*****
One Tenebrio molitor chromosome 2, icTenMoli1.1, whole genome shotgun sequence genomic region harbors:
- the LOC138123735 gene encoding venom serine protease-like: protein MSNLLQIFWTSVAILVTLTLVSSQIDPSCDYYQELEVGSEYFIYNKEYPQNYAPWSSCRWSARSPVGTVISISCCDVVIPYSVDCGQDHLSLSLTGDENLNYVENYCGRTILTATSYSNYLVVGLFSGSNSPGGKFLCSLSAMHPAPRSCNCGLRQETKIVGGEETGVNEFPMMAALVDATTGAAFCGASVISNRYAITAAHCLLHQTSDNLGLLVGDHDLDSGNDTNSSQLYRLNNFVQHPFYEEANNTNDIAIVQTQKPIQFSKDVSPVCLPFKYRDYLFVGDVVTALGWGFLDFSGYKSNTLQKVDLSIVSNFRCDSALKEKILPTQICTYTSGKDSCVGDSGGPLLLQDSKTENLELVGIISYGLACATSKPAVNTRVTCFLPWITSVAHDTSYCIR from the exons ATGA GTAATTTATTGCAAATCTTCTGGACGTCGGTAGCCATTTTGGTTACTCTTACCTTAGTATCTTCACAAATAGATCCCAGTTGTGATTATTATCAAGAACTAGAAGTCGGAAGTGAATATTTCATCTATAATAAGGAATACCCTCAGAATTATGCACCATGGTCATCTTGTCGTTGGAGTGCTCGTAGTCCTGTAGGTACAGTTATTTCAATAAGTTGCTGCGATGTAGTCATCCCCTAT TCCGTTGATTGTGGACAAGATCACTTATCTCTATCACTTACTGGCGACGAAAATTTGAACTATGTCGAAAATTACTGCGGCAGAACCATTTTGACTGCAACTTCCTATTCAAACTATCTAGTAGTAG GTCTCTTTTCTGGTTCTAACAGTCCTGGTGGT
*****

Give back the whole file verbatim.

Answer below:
One Tenebrio molitor chromosome 2, icTenMoli1.1, whole genome shotgun sequence genomic region harbors:
- the LOC138123735 gene encoding venom serine protease-like: protein MSNLLQIFWTSVAILVTLTLVSSQIDPSCDYYQELEVGSEYFIYNKEYPQNYAPWSSCRWSARSPVGTVISISCCDVVIPYSVDCGQDHLSLSLTGDENLNYVENYCGRTILTATSYSNYLVVGLFSGSNSPGGKFLCSLSAMHPAPRSCNCGLRQETKIVGGEETGVNEFPMMAALVDATTGAAFCGASVISNRYAITAAHCLLHQTSDNLGLLVGDHDLDSGNDTNSSQLYRLNNFVQHPFYEEANNTNDIAIVQTQKPIQFSKDVSPVCLPFKYRDYLFVGDVVTALGWGFLDFSGYKSNTLQKVDLSIVSNFRCDSALKEKILPTQICTYTSGKDSCVGDSGGPLLLQDSKTENLELVGIISYGLACATSKPAVNTRVTCFLPWITSVAHDTSYCIR from the exons ATGA GTAATTTATTGCAAATCTTCTGGACGTCGGTAGCCATTTTGGTTACTCTTACCTTAGTATCTTCACAAATAGATCCCAGTTGTGATTATTATCAAGAACTAGAAGTCGGAAGTGAATATTTCATCTATAATAAGGAATACCCTCAGAATTATGCACCATGGTCATCTTGTCGTTGGAGTGCTCGTAGTCCTGTAGGTACAGTTATTTCAATAAGTTGCTGCGATGTAGTCATCCCCTAT TCCGTTGATTGTGGACAAGATCACTTATCTCTATCACTTACTGGCGACGAAAATTTGAACTATGTCGAAAATTACTGCGGCAGAACCATTTTGACTGCAACTTCCTATTCAAACTATCTAGTAGTAG GTCTCTTTTCTGGTTCTAACAGTCCTGGTGGT